Mosquitoland by David Arnold
My rating: 3 of 5 stars
Mosquitoland by David Arnold is strangely good.
Summary from Goodreads:
"I am a collection of oddities, a circus of neurons and electrons: my heart is the ringmaster, my soul is the trapeze artist, and the world is my audience. It sounds strange because it is, and it is, because I am strange."
After the sudden collapse of her family, Mim Malone is dragged from her home in northern Ohio to the "wastelands" of Mississippi, where she lives in a medicated milieu with her dad and new stepmom. Before the dust has a chance to settle, she learns her mother is sick back in Cleveland.
So she ditches her new life and hops aboard a northbound Greyhound bus to her real home and her real mother, meeting a quirky cast of fellow travelers along the way. But when her thousand-mile journey takes a few turns she could never see coming, Mim must confront her own demons, redefining her notions of love, loyalty, and what it means to be sane.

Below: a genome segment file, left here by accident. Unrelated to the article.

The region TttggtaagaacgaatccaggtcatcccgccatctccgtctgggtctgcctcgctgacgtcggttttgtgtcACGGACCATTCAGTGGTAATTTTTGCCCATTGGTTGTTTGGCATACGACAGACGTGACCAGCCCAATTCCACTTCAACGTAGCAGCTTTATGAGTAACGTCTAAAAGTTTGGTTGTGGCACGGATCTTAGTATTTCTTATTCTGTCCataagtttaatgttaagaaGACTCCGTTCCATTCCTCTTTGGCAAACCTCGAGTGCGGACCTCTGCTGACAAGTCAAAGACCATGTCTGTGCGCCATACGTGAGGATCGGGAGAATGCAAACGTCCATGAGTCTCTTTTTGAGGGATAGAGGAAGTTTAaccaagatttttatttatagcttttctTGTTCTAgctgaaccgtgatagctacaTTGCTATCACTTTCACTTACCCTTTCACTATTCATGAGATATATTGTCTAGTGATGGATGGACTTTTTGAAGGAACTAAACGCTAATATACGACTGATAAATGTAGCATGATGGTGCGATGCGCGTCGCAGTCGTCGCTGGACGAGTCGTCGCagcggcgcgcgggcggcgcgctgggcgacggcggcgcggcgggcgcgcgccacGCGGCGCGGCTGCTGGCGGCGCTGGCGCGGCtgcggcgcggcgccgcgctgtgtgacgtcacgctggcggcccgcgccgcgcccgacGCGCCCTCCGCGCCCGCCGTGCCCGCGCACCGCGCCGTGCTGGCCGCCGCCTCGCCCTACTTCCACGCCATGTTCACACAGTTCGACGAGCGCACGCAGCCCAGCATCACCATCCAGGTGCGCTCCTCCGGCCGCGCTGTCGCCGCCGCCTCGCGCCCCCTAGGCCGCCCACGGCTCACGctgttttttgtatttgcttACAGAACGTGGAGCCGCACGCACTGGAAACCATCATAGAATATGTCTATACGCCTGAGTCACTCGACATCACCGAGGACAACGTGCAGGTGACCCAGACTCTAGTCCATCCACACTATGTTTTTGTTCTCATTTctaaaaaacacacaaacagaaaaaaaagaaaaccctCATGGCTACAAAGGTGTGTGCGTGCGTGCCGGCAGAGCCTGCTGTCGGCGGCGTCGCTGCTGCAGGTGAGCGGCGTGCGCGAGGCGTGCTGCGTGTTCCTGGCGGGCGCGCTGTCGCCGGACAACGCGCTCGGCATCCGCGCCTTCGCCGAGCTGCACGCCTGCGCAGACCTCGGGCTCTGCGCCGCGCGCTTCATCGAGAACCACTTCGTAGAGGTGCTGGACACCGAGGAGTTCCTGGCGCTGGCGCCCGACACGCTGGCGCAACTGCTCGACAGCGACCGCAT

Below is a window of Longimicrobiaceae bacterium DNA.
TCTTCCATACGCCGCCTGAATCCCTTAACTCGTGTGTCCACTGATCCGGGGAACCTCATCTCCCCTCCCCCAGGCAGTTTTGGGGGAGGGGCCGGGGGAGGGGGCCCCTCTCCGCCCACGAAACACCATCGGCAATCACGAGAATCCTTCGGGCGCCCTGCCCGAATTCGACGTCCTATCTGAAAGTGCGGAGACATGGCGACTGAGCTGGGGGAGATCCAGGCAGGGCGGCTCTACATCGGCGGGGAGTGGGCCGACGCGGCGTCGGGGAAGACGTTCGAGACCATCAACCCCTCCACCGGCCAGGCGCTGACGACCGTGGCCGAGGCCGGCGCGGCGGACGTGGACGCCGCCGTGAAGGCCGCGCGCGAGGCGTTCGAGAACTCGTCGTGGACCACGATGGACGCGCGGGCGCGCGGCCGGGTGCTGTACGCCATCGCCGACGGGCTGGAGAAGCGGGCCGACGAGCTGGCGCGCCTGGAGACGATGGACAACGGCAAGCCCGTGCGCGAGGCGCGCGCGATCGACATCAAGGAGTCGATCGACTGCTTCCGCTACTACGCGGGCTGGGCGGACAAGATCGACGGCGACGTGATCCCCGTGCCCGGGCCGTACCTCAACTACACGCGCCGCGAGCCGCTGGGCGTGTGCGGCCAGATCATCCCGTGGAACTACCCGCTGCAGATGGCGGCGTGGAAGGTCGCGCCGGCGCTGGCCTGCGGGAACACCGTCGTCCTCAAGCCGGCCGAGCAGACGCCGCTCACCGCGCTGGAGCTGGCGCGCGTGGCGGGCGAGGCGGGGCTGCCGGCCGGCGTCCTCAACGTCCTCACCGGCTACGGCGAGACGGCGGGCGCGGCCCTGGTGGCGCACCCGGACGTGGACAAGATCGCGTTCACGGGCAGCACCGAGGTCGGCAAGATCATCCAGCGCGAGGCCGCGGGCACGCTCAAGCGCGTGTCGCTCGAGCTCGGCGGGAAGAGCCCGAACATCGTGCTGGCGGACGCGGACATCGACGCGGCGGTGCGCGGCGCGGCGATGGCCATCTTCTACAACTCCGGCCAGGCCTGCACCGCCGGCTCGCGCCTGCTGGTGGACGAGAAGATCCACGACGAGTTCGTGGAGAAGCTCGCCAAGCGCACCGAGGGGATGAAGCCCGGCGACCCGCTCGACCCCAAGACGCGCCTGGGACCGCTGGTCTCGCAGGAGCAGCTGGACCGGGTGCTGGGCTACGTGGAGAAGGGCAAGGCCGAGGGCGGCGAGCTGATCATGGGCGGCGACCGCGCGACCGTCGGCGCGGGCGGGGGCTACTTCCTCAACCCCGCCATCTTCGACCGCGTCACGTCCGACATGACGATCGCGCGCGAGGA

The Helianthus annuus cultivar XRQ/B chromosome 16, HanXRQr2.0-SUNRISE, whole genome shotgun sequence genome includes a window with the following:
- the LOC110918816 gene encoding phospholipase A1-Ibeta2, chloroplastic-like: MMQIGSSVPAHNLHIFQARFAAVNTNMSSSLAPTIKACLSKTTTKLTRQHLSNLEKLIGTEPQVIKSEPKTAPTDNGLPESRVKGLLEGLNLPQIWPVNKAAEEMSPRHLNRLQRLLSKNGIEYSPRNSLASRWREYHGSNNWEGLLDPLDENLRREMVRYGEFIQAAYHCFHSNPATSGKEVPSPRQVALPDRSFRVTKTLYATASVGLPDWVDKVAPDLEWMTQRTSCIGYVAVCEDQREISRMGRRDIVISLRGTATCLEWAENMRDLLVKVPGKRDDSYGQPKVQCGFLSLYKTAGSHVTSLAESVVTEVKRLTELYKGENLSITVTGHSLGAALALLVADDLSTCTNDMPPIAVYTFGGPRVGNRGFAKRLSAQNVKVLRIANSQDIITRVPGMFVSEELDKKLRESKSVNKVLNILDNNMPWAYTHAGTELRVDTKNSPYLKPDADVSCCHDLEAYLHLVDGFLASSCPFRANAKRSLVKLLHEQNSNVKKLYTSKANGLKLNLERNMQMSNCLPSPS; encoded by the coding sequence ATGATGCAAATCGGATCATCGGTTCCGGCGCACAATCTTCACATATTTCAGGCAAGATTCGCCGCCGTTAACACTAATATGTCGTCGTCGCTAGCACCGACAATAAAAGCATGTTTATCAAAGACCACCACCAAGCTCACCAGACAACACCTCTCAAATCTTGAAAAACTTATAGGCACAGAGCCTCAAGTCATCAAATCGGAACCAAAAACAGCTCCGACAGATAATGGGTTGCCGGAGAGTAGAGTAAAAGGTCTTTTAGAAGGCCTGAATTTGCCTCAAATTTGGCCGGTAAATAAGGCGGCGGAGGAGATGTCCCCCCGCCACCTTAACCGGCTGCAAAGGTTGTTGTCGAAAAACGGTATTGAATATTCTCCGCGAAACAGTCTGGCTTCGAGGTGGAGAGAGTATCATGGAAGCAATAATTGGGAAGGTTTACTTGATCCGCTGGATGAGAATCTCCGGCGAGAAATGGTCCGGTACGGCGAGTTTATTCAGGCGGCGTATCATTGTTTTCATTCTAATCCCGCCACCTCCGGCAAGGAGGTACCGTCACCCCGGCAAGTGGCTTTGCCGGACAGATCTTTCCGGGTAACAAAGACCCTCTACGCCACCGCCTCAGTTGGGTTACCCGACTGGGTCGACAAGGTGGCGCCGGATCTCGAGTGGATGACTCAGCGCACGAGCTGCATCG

Told in an unforgettable, kaleidoscopic voice, "Mosquitoland" is a modern American odyssey, as hilarious as it is heartbreaking.
I really thought this book was odd. It was not exactly in a bad way; it just wasn't as good as I expected.
I thought Mim was a hilarious character, and a good representative of a teenager with a screwed up life. I would have thought it would be so neat to travel on a greyhound bus like she did. I really enjoyed reading about her relationship with the old lady on the bus. It was nice seeing Mim try to find her mom.
Beck and Walt were very cute characters. Walt was a boy who had a mental illness that made him kind of immature. He was still the sweetest, and was a foil to Beck's seriousness. Beck was an adorable love interest. He was sweet and perfect to Mim.
I loved Mim's journey. She went out to find her mom, but ended up sort of finding herself. She realized that she had to take care of herself.
Overall, this was a quirky book with quirky characters.
View all my reviews